Tangled Webs: Straczynski’s Doctor Strange


cumberstrangeThis is a piece about One More Day, but it’s not about the usual controversy. It’s not about anything to do with Mephisto, not does it have anything to do with breaking up Peter and MJ. It’s about something that happened in the second issue on the storyline—an instance of time travel with Doctor Strange—that has interesting ramifications for several of the key storylines in J. Michael Straczynski’s Spider-Man run.

Time travel shenanigans are a part of JMS’s modus operandi. He described BABYLON 5 as having one example of time travel, which is literally true but it did have reverberations through the entire series. MIDNIGHT NATION features a conversation between a man and his future self at two different points, revisited in the final issue. This type of stuff was not invented by JMS. Grant Morrison did a similar trick in ANIMAL MAN a decade earlier. Jim Starlin did the same thing with Warlock in the 1970s. But it’s always impressive when it’s pulled off, and JMS made a go of it with his final Spider-Man story.

These particular scenes involve Doctor Strange. The wallcrawler and Marvel’s sorcerer supreme are rather dissimilar characters, with Spider-Man as a younger street level superhero with a secret identity and Doctor Strange as a magician who explores weird realms and whose identity is known to the world. There are some connections, starting with the obvious that they’re Marvel’s two most popular lead characters cocreated by Steve Ditko. Roger Stern also had acclaimed runs on both titles, although there hasn’t been much other overlap. JMS’s Spider-Man run had a mystical theme, so it made sense for him to use Doctor Strange so prominently.

Strange’s first appearance in the run was in JMS’s second extended storyline. Spider-Man had just fought the Shade, a new mystical bad guy, and decided that the smart thing to do was to get some help from a professional.

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The final page of Amazing Spider-Man Volume 2 #41 with Spider-Man meeting Doctor Strange as illustrated by John Romita Jr.

In JMS’s final storyline, the second part of One More Day, Spider-Man pays a visit to Doctor Strange, to see if there’s anyone who can help him with Aunt May’s medical condition. She was in a coma after an agent of the Kingpin had shot her.

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Doctor Strange uses an item that can allow him to try to travel through time and space to contact others. Spider-Man travels through space to reach the likes of the X-Men and Doctor Doom, but when they’re not able to help, he then decides to use the item to travel through time, without Strange’s permission.

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The trouble is that he’s in his astral form, so he’s not able to interact with anyone.

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He says that he recalls an odd feeling right before Aunt May was shot, and he now realizes this feeling was an awareness of the presence of his future self. However, we didn’t see this scene from Peter’s perspective in the relevant issue (#537). We also didn’t see anything at contradicts it.

The astral Spider-Man is injured by creatures who exist to prevent time travel. Doctor Strange takes him for healing to his Sanctum Sanctorum at an earlier time when he knew that he wouldn’t be present.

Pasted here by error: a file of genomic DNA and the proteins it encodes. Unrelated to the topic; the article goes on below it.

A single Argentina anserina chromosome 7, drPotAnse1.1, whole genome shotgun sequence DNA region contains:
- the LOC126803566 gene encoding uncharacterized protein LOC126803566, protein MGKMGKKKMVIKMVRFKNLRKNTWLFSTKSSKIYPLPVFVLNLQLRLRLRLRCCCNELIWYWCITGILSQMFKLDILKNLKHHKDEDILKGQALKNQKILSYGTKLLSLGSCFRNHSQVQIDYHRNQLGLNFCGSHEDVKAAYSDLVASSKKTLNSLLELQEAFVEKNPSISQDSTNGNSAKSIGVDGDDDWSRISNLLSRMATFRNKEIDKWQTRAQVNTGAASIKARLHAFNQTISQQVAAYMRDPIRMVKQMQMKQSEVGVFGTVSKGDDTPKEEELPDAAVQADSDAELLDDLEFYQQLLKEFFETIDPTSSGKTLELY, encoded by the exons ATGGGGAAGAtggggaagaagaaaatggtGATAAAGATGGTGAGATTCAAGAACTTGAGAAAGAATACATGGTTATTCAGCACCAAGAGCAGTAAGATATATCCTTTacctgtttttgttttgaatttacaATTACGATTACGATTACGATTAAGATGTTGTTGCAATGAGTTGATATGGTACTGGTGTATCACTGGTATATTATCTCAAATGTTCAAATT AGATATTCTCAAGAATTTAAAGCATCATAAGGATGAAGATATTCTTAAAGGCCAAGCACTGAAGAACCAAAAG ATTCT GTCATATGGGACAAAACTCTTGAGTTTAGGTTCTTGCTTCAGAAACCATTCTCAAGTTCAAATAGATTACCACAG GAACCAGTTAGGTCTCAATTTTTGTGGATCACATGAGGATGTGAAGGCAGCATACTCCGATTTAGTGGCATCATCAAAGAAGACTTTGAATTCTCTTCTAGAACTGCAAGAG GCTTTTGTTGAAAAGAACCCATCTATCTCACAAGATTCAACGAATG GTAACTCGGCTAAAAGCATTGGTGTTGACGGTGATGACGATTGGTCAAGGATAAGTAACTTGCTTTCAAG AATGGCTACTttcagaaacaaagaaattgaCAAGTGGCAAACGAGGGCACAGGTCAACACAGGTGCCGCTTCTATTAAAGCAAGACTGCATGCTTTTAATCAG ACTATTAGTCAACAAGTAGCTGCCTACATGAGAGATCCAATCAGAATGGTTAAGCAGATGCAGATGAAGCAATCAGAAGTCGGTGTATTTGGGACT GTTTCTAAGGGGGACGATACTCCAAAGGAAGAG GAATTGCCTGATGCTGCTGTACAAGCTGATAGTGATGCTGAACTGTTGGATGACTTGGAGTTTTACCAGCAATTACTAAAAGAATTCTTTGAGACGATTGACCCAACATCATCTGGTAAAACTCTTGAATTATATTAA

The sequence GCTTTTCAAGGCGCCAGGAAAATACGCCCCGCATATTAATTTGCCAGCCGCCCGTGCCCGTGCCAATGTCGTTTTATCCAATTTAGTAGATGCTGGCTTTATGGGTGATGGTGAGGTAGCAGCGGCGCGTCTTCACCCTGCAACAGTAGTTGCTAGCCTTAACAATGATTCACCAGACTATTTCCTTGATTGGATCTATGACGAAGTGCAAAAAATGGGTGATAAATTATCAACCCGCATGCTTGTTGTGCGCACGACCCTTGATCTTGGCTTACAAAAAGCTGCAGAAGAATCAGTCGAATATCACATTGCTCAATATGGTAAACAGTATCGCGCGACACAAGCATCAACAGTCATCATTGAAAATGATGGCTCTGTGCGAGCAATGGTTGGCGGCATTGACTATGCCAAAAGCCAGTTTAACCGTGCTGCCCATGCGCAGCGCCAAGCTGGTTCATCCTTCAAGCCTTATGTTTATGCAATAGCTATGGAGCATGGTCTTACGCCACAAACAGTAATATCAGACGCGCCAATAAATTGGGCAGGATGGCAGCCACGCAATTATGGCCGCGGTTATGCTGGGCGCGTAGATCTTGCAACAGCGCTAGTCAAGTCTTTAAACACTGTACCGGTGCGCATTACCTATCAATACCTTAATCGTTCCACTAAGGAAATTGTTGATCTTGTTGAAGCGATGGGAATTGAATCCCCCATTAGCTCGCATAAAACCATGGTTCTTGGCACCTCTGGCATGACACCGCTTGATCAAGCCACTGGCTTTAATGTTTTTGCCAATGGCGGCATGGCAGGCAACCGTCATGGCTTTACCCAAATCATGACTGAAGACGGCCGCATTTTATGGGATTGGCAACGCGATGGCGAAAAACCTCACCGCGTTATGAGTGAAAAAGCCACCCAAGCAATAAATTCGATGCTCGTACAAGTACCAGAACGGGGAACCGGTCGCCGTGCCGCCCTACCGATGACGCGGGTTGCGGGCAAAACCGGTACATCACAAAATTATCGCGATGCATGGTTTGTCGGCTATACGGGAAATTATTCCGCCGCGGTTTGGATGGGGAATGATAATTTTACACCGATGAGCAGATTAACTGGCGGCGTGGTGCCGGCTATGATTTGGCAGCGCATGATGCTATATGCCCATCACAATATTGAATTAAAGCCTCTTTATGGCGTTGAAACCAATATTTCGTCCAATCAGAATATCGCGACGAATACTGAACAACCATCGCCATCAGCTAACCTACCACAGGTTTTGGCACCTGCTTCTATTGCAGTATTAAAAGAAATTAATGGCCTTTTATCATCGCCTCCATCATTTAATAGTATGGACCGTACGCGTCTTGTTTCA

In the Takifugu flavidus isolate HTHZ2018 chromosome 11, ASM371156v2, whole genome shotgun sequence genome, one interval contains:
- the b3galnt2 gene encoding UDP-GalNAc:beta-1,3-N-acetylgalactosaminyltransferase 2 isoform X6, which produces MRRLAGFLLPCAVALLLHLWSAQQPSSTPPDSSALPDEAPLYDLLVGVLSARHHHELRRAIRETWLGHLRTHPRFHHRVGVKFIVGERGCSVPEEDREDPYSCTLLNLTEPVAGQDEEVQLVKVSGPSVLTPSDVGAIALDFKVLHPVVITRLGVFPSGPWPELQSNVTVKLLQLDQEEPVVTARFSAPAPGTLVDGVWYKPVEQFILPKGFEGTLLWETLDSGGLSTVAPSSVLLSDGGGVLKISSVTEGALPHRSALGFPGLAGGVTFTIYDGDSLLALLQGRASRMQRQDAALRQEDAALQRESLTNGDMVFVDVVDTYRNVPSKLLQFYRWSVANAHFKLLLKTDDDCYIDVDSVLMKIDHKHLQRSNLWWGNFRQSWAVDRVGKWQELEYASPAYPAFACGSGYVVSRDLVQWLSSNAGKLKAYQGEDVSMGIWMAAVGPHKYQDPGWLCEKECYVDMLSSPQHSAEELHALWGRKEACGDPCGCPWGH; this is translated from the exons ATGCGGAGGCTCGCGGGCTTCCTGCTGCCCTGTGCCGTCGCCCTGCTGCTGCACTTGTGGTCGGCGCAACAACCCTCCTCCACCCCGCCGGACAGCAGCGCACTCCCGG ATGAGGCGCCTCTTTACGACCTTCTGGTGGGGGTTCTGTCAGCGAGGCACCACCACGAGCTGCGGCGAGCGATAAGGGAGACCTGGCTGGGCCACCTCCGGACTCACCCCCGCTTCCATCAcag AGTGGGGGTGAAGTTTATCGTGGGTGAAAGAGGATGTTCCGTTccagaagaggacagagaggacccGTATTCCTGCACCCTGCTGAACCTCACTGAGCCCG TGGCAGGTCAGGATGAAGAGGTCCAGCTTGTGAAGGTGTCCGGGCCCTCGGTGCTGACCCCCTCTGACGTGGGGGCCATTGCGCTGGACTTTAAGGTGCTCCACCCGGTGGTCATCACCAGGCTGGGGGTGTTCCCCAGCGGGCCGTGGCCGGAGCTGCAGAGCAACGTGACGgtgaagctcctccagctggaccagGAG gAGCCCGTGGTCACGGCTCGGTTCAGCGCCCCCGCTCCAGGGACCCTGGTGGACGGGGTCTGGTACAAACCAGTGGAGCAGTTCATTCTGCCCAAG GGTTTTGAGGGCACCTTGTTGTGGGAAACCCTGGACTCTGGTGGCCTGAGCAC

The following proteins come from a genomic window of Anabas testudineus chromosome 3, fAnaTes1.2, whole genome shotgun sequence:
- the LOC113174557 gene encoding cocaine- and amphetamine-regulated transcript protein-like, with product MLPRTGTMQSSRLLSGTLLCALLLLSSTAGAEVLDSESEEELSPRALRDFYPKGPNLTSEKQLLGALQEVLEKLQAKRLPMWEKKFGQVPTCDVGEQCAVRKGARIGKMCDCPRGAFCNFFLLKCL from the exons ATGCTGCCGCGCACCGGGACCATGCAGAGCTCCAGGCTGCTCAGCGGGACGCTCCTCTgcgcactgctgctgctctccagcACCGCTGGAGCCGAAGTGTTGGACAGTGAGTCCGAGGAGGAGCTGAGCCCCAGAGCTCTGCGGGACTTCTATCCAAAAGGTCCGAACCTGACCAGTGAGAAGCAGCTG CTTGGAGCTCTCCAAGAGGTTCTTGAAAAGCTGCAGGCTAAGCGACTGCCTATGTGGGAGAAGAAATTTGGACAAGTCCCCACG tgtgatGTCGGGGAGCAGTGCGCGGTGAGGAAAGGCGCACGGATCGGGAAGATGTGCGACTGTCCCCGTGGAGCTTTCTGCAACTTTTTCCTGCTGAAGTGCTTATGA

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This ends up being at the the same time as the events of Strange’s first appearance in the run. So the injured Spider-Man overhears a conversation between the Doctor Strange of his timeline, and a Peter Parker about an year in the past. He is unable to warn his former self about the danger that’s coming.

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So the Doctor Strange who helps Peter Parker in AMAZING SPIDER-MAN VOLUME 2 #42 is from a future where Peter’s life has been destroyed. I don’t know the extent to which this was intended by JMS at the time he wrote the scene.

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While in the astral field, Peter makes a misstep that draws the attention of Shathra the Spiderwasp, another one-off JMS villain. This means that Spider-Man’s trip to the past ended up having some consequences for Peter. Shathra’s plan against Spider-Man included lies about his private life at a time when Peter and Mary Jane were seperated. This was the impetus for Mary Jane’s return to New York.

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She was unable to find Peter, because he was in Africa at the time, as a result of his fight with Shathra. He then took a flight to Los Angeles, just when MJ went to New York. Peter’s Los Angeles to New York flight and Mary Jane’s New York to Los Angeles flight would be diverted by a freak storm in Denver, leading to their reconciliation in AMAZING SPIDER-MAN VOLUME 2 #50. So Peter and MJ got back together when they did as a result of something that happened in One More Day, a thread that isn’t explored in that storyline.

When Doctor Strange warns Peter about how he had upset powerful forces in AMAZING SPIDER-MAN VOLUME 2 #46, this has to be the Doctor Strange from the future of One More Day. He says that Peter’s face means nothing to him, although from his perspective, they’re teammates on the New Avengers. Whatever JMS was planning with the scene, I doubt he was thinking that far ahead, but it’s an interesting context.

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Doctor Strange warns Spider-Man about Shathra, but not about the other stuff. This would be a Doctor Strange aware that Spider-Man survives the encounter with Shathra, and will soon have bigger problems on his plate. He did say that the space-time continuum if he changes things too much, so there is that.

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Strange teams up with Spider-Man again in “Happy Birthday,” the three issue arc that concludes with AMAZING SPIDER-MAN #500. Chronologically, this would have to be a Doctor Strange unaware of the events of his earlier appearances in the title, because those occur in his future. Strange doesn’t reference his previous encounters with Spider-Man in the comics, so this doesn’t actually contradict anything from those stories.